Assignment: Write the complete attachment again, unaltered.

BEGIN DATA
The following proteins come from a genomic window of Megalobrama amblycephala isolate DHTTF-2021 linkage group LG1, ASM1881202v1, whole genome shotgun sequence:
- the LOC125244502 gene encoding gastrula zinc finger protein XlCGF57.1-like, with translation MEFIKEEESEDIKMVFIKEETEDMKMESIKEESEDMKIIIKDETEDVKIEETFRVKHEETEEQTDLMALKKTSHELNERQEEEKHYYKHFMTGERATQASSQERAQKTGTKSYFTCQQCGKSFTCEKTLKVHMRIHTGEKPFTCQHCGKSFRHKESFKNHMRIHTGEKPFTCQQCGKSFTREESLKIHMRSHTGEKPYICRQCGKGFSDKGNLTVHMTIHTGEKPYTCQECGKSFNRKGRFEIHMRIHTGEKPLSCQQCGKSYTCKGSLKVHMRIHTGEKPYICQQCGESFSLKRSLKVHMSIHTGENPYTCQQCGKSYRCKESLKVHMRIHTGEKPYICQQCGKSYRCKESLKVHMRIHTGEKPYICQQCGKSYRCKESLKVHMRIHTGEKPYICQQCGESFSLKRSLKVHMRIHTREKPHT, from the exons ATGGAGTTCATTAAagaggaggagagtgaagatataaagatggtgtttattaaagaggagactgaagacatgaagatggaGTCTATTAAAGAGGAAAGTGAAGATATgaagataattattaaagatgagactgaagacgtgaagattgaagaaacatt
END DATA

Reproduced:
The following proteins come from a genomic window of Megalobrama amblycephala isolate DHTTF-2021 linkage group LG1, ASM1881202v1, whole genome shotgun sequence:
- the LOC125244502 gene encoding gastrula zinc finger protein XlCGF57.1-like, with translation MEFIKEEESEDIKMVFIKEETEDMKMESIKEESEDMKIIIKDETEDVKIEETFRVKHEETEEQTDLMALKKTSHELNERQEEEKHYYKHFMTGERATQASSQERAQKTGTKSYFTCQQCGKSFTCEKTLKVHMRIHTGEKPFTCQHCGKSFRHKESFKNHMRIHTGEKPFTCQQCGKSFTREESLKIHMRSHTGEKPYICRQCGKGFSDKGNLTVHMTIHTGEKPYTCQECGKSFNRKGRFEIHMRIHTGEKPLSCQQCGKSYTCKGSLKVHMRIHTGEKPYICQQCGESFSLKRSLKVHMSIHTGENPYTCQQCGKSYRCKESLKVHMRIHTGEKPYICQQCGKSYRCKESLKVHMRIHTGEKPYICQQCGKSYRCKESLKVHMRIHTGEKPYICQQCGESFSLKRSLKVHMRIHTREKPHT, from the exons ATGGAGTTCATTAAagaggaggagagtgaagatataaagatggtgtttattaaagaggagactgaagacatgaagatggaGTCTATTAAAGAGGAAAGTGAAGATATgaagataattattaaagatgagactgaagacgtgaagattgaagaaacatt